Here’s Why Salinas Firefighters Will Soon Be Sporting Body Armor

SALINAS, CA — As a Salinas firefighter, Josh Hostetter has dealt with much more than medical calls, wildfires and structure fires. 

He’s responded to gunfire. 

“I’ve pulled guns out of people’s hands. I’ve have guns drop out of waistbands,” said Hostetter, who is the president of the Salinas City Firefighters Association IAFF Local 1270. “I’ve responded to hundreds of shootings (throughout the years).” 

The Salinas union and fire administration requested to use $96,173 in restricted funds to buy 40 sets of bulletproof vests and helmets for its on-duty crews, which the city council approved 6-0 at its Tuesday meeting. Councilmember Scott Davis was absent. 

The funds are enough to equip every on-duty Salinas firefighter, said Doug Dirkensen, the Salinas battalion chief who will be handling the ballistic vests purchase. 

In addition to regular violent calls, he cites mass shootings as a major driver of efforts to obtain body armor.  

Those efforts date back two years, before the Gilroy Garlic Festival, which left more than a dozen wounded and four people dead, including the shooter, he said. 

But that massacre is on the minds of firefighters in Salinas, which is a 30-minute drive from Gilroy, Dirkensen said. 

“I think, rather than influencing (firefighters’ body armor proposal), it punctuated it,” Dirkensen said. 

Firefighters normally wait for the police department’s OK and protection to approach and treat the wounded in any violent situation, whether a mass shooting or a domestic violence call.

But if police are in an area that hasn’t been secured yet, that spot is known as a “warm zone,” said Salinas police Sgt. Danny Warner, who organizes the department’s mass-casualty training.

“It’s not 100 percent clear – there could be additional shooters, could be IEDs we haven’t discovered yet,” he said. “So it’s a dangerous situation.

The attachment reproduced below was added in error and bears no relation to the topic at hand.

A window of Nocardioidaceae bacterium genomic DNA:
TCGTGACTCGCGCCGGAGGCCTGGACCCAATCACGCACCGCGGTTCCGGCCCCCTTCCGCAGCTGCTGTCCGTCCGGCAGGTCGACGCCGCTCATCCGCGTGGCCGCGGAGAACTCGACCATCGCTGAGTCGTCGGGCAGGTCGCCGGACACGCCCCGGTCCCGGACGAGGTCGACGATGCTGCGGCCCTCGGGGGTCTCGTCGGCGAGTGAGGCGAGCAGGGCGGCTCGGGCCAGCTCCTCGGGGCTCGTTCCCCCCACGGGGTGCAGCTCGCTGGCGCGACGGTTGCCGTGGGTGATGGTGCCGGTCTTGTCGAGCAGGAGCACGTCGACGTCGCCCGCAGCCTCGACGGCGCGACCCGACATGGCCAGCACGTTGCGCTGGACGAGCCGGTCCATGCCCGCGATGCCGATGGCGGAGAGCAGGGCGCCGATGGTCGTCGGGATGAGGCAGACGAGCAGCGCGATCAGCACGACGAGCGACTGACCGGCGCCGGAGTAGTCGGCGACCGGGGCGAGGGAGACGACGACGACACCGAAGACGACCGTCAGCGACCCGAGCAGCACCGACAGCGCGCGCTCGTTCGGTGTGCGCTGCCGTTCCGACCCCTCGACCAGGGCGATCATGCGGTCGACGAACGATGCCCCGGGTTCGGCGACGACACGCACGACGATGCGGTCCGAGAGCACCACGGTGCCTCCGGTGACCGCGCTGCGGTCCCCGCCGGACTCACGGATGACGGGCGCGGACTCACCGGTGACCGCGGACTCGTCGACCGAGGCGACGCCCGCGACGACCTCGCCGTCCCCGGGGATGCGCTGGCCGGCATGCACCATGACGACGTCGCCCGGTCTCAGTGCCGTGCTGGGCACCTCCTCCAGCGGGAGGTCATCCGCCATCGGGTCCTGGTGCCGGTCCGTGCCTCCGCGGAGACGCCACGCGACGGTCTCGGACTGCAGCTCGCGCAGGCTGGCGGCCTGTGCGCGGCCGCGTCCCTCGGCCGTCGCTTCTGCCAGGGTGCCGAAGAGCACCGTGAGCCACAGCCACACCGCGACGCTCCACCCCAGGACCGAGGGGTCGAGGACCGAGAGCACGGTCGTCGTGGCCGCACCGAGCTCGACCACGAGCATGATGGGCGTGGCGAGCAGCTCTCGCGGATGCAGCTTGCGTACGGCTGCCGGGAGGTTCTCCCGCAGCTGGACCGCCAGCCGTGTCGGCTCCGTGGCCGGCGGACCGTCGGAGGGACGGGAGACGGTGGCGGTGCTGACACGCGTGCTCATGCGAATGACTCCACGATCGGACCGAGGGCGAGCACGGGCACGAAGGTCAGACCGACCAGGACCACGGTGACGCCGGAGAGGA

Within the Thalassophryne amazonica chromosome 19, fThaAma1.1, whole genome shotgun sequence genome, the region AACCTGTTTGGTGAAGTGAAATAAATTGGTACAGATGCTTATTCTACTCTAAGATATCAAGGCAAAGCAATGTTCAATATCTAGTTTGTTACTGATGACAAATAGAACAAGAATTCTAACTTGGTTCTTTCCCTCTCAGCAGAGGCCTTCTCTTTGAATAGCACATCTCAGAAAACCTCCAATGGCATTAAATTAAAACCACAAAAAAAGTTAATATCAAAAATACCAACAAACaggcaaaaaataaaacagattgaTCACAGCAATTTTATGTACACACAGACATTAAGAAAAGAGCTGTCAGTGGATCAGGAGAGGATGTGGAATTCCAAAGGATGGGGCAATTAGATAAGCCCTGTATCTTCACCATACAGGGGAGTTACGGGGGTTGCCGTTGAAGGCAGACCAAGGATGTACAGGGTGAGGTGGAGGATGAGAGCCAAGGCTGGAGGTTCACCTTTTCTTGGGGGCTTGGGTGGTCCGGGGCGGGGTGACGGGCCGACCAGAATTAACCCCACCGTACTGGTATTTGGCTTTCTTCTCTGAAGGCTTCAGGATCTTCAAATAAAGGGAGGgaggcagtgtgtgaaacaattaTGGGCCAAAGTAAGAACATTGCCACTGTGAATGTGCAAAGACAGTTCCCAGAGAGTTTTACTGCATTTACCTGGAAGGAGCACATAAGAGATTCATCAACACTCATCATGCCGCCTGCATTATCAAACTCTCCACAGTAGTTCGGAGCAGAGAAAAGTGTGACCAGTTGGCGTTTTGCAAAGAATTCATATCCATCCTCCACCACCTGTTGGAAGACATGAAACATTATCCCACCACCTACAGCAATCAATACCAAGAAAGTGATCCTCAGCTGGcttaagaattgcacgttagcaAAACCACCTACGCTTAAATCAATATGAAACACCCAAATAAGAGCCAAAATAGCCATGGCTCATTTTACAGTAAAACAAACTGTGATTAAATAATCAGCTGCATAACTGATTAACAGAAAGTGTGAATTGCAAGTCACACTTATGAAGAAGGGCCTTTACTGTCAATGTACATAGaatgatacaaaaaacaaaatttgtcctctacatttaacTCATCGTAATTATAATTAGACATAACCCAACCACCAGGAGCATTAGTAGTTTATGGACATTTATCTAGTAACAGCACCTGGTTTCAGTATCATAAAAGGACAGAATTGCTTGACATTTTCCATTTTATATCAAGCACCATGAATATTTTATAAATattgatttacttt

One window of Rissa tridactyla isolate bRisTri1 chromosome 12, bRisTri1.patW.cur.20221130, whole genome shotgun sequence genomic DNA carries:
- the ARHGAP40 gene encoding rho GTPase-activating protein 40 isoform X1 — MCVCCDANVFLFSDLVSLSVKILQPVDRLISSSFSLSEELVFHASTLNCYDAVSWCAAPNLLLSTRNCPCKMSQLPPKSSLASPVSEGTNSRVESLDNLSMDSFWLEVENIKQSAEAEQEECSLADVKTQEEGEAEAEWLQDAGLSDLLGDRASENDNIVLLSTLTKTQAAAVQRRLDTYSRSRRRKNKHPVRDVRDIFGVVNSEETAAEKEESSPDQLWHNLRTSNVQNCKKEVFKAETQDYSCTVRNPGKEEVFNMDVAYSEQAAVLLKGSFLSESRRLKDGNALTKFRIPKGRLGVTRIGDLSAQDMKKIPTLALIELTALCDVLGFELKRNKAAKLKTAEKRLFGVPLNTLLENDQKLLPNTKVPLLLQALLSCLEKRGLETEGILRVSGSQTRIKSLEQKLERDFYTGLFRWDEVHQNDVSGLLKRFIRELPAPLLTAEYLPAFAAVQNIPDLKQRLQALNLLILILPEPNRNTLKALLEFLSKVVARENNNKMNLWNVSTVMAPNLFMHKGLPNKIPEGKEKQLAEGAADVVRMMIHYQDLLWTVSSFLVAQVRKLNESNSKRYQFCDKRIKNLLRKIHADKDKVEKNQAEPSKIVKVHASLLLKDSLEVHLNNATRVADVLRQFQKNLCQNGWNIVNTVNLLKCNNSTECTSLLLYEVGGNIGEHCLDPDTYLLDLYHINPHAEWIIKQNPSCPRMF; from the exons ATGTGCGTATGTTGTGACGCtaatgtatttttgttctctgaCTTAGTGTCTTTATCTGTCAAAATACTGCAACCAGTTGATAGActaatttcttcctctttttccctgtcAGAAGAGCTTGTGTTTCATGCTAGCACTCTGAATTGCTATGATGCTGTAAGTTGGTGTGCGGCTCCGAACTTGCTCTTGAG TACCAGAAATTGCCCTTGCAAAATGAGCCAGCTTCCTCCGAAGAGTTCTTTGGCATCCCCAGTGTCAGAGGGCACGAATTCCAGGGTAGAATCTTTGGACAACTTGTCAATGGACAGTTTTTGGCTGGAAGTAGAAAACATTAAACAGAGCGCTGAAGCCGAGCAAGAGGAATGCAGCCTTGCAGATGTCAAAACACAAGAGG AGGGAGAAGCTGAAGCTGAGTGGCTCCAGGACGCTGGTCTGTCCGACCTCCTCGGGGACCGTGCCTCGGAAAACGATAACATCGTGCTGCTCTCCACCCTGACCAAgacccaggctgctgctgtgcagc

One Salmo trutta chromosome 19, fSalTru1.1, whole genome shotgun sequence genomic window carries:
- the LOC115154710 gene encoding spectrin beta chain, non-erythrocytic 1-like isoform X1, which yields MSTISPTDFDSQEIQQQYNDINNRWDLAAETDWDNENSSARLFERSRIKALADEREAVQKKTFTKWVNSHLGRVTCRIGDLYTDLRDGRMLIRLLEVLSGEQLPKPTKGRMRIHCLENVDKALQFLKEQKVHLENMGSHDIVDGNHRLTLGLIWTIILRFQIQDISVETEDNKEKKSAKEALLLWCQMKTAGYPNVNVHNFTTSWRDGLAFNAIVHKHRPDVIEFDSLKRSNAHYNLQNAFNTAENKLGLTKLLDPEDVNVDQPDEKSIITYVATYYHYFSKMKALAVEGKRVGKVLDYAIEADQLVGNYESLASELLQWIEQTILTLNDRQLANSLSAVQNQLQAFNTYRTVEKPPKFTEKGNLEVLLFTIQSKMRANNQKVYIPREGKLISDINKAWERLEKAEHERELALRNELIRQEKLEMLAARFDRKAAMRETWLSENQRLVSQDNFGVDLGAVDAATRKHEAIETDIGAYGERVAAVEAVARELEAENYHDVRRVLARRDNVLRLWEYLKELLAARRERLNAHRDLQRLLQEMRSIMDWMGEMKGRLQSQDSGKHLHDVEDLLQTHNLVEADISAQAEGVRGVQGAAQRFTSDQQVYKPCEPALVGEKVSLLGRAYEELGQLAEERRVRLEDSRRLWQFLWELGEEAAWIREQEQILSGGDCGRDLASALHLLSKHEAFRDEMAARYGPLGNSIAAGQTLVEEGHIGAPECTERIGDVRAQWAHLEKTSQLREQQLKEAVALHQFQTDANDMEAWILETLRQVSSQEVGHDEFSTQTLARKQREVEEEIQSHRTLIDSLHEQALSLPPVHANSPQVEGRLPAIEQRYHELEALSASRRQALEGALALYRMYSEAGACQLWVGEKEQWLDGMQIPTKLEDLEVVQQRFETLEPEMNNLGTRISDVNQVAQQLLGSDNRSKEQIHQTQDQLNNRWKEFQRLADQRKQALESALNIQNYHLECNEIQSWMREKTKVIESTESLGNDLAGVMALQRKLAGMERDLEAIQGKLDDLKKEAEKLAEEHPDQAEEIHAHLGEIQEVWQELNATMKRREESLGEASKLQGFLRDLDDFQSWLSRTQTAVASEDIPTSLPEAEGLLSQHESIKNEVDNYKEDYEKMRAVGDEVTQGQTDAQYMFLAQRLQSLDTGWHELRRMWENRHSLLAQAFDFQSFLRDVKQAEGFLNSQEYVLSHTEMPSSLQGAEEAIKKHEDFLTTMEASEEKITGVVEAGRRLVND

That’s opposed to the “hot zone,” where “active, deadly behavior” is occurring, he said.

Firefighters won’t enter a hot zone, even with ballistic vests, said Pablo Barreto, the Salinas Fire chief.

But the additional protection of body armor gives firefighters more flexibility on when they can enter warm zones, Dirksen said.

“Without that equipment they would definitely not be allowed in,” he said. 

The sooner firefighters can reach injured people, the lower their risk of bleeding to death, Hostetter said. 

The Salinas SWAT team has its own firefighter-medics, who wear the same body armor and are stationed inside police lines during incidents, Warner said. 

“If there is an officer-involved shooting or a suspect needs medical attention, they’re right there in seconds,” he said. “They are a huge help.” 

Indeed, many fire departments nationwide already equip their personnel with flak jackets —almost 70 percent of 41 metropolitan fire departments said they have body armor, and of those without ballistic gear, 30 percent said they intended to purchase it in 2017,  according to a survey on the International Association of Fire Fighters’ website. 

Seaside has had one for every on-duty firefighter since Brian Dempsey became chief of the city’s fire department in 2012. 

He’d previously worked at the Rolling Meadows, Illinois, fire department, which had equipped its firefighters with body armor the last 10 of his 31 years there, he said. 

“It was a suburban department. It wasn’t a tremendous amount of violence or dangerous incidents,” he said. “However, it’s the ones that (are) unexpected that you want to prepare for… Anything that sparked a law enforcement (response) meant we should put the vests on.” 

There’s been no close calls in Seaside, but early on he noticed a number of violent incidents, prompting the purchase, he said.

The vests haven’t changed the protocol for violent incidents “in any way,” instead serving as “an additional safety precaution in case something unexpected occurs,” Dempsey said. 

Such daily calls also bring risk — domestic violence situations are among the most dangerous calls authorities respond to, Warner said. 

“It’s a heated situation where people aren’t thinking straight,” Warner said. “We don’t know what’s going to happen going in. They’re on a smaller scale, but nonetheless very dangerous.” 

The purchase approved Tuesday is from AARDVARK. The fire department asked to use capital-improvement funds, which are dedicated to equipment and other one-time costs, to pay for the vests without a bidding process because AARDVARK has a unique design that’s lighter and more durable, Dirksen said. 

Hostetter said the purchases is one of the “happy but sad changes to fire service” — good that the city is considering outfitting its firefighters, but sad because it reflects the dangers of the current era. 

“The Salinas Fire Department is all-risk — we respond to hazmat, fires, gunshot victims, vehicle accidents,” he said. “In order to be an all-risk fire department, you’ve got to protect your people against all risks.” 

From The Californian

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